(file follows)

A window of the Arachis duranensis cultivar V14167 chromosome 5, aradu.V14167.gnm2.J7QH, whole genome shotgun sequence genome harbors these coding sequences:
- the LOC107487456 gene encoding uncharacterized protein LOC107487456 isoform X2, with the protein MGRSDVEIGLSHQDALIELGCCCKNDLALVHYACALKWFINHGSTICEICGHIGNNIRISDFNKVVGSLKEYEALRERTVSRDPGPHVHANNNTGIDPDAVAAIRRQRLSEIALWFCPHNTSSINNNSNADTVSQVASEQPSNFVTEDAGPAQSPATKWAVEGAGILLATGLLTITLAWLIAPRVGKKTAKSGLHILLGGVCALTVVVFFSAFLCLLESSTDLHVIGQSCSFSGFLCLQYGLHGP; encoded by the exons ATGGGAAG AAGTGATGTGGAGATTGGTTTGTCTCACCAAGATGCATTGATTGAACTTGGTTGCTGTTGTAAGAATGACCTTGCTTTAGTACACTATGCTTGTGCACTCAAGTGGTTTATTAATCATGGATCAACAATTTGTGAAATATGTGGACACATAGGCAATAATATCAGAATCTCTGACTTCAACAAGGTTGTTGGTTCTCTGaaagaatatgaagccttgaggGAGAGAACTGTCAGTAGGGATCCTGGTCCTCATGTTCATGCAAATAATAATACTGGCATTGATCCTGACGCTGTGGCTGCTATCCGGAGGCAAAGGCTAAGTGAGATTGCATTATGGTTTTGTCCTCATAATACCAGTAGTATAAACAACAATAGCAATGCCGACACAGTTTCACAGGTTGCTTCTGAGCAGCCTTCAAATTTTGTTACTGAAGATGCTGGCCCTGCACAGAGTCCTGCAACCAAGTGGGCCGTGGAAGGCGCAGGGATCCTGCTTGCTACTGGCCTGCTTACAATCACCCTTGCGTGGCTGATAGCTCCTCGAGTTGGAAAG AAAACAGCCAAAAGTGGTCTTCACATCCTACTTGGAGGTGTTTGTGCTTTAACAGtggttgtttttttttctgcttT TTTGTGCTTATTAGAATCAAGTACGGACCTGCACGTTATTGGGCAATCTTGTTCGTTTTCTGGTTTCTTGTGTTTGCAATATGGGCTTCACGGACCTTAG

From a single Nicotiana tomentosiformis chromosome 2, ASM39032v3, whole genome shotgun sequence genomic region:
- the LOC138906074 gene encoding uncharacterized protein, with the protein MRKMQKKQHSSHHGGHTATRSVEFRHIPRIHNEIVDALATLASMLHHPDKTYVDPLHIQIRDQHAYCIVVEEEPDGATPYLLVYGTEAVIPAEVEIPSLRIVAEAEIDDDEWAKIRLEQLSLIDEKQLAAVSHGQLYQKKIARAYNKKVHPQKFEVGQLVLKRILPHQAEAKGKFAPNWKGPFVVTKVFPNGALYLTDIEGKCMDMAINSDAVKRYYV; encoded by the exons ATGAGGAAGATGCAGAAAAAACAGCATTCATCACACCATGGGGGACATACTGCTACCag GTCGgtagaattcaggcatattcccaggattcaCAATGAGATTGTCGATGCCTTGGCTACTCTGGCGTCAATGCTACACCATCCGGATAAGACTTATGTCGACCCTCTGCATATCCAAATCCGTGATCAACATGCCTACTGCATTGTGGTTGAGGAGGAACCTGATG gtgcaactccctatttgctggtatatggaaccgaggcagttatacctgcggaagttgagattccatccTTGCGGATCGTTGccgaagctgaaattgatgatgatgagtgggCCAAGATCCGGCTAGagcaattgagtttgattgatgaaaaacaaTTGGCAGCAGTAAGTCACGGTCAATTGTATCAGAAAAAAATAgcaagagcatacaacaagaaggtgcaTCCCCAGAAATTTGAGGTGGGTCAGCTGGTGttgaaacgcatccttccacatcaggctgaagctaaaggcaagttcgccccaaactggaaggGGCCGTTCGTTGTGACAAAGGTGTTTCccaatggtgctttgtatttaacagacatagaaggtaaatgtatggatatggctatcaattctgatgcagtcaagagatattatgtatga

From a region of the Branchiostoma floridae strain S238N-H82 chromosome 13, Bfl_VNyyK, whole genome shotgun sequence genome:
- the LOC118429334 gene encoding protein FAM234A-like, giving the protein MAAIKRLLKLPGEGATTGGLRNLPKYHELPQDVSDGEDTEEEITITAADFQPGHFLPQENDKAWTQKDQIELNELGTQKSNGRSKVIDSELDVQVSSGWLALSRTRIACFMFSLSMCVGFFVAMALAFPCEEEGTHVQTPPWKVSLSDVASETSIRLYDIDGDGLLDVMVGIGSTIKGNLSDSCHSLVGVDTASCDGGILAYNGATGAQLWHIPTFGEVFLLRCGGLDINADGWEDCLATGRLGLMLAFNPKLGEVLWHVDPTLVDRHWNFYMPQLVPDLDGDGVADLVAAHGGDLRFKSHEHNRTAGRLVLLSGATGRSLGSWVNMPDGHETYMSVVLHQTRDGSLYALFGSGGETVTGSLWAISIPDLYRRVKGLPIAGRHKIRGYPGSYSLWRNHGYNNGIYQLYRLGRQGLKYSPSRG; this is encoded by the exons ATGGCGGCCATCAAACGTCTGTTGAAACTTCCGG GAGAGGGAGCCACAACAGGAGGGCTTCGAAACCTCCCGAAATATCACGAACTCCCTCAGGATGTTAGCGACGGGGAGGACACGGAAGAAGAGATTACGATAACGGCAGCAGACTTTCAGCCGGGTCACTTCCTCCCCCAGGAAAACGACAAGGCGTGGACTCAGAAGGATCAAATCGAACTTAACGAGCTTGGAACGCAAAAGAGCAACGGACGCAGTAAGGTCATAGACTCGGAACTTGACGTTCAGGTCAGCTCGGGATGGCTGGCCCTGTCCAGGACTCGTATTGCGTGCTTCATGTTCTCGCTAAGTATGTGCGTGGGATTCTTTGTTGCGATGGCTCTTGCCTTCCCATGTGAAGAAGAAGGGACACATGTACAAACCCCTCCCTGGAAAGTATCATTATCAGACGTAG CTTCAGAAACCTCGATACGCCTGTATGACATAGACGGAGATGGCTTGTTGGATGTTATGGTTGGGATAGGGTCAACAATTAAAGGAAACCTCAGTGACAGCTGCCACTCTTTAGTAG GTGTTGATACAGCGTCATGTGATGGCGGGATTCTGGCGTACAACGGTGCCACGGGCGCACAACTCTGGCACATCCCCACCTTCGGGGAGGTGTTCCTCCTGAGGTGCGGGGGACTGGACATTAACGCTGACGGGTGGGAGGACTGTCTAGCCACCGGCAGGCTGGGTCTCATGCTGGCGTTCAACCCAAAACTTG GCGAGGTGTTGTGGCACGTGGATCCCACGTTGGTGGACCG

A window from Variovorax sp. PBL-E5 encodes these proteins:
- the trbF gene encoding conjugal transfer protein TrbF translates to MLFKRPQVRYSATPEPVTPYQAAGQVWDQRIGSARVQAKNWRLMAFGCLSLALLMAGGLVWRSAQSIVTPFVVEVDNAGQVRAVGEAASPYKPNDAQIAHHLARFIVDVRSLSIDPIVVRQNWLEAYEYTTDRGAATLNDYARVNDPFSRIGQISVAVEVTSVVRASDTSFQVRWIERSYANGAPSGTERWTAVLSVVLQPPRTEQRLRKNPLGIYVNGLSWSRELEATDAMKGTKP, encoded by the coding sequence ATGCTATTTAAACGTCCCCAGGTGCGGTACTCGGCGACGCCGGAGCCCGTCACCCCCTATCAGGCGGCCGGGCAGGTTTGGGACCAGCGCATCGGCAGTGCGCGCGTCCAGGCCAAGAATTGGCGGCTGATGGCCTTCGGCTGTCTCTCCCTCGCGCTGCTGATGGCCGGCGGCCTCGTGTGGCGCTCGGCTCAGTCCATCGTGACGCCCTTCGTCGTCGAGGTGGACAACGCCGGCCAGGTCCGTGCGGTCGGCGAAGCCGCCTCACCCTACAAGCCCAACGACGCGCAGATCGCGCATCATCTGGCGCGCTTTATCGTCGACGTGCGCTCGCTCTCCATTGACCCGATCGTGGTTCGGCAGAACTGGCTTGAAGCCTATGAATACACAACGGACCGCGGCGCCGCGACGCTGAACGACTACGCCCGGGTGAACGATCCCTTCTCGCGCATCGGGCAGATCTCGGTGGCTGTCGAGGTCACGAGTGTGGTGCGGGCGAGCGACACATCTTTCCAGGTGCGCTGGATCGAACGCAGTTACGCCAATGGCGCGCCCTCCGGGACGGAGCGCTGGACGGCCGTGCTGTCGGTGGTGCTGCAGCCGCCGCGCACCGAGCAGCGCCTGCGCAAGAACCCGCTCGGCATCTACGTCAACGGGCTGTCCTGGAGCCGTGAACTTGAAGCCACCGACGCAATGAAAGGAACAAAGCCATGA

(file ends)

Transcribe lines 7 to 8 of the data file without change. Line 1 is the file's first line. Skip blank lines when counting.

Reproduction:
A window from Variovorax sp. PBL-E5 encodes these proteins:
- the trbF gene encoding conjugal transfer protein TrbF translates to MLFKRPQVRYSATPEPVTPYQAAGQVWDQRIGSARVQAKNWRLMAFGCLSLALLMAGGLVWRSAQSIVTPFVVEVDNAGQVRAVGEAASPYKPNDAQIAHHLARFIVDVRSLSIDPIVVRQNWLEAYEYTTDRGAATLNDYARVNDPFSRIGQISVAVEVTSVVRASDTSFQVRWIERSYANGAPSGTERWTAVLSVVLQPPRTEQRLRKNPLGIYVNGLSWSRELEATDAMKGTKP, encoded by the coding sequence ATGCTATTTAAACGTCCCCAGGTGCGGTACTCGGCGACGCCGGAGCCCGTCACCCCCTATCAGGCGGCCGGGCAGGTTTGGGACCAGCGCATCGGCAGTGCGCGCGTCCAGGCCAAGAATTGGCGGCTGATGGCCTTCGGCTGTCTCTCCCTCGCGCTGCTGATGGCCGGCGGCCTCGTGTGGCGCTCGGCTCAGTCCATCGTGACGCCCTTCGTCGTCGAGGTGGACAACGCCGGCCAGGTCCGTGCGGTCGGCGAAGCCGCCTCACCCTACAAGCCCAACGACGCGCAGATCGCGCATCATCTGGCGCGCTTTATCGTCGACGTGCGCTCGCTCTCCATTGACCCGATCGTGGTTCGGCAGAACTGGCTTGAAGCCTATGAATACACAACGGACCGCGGCGCCGCGACGCTGAACGACTACGCCCGGGTGAACGATCCCTTCTCGCGCATCGGGCAGATCTCGGTGGCTGTCGAGGTCACGAGTGTGGTGCGGGCGAGCGACACATCTTTCCAGGTGCGCTGGATCGAACGCAGTTACGCCAATGGCGCGCCCTCCGGGACGGAGCGCTGGACGGCCGTGCTGTCGGTGGTGCTGCAGCCGCCGCGCACCGAGCAGCGCCTGCGCAAGAACCCGCTCGGCATCTACGTCAACGGGCTGTCCTGGAGCCGTGAACTTGAAGCCACCGACGCAATGAAAGGAACAAAGCCATGA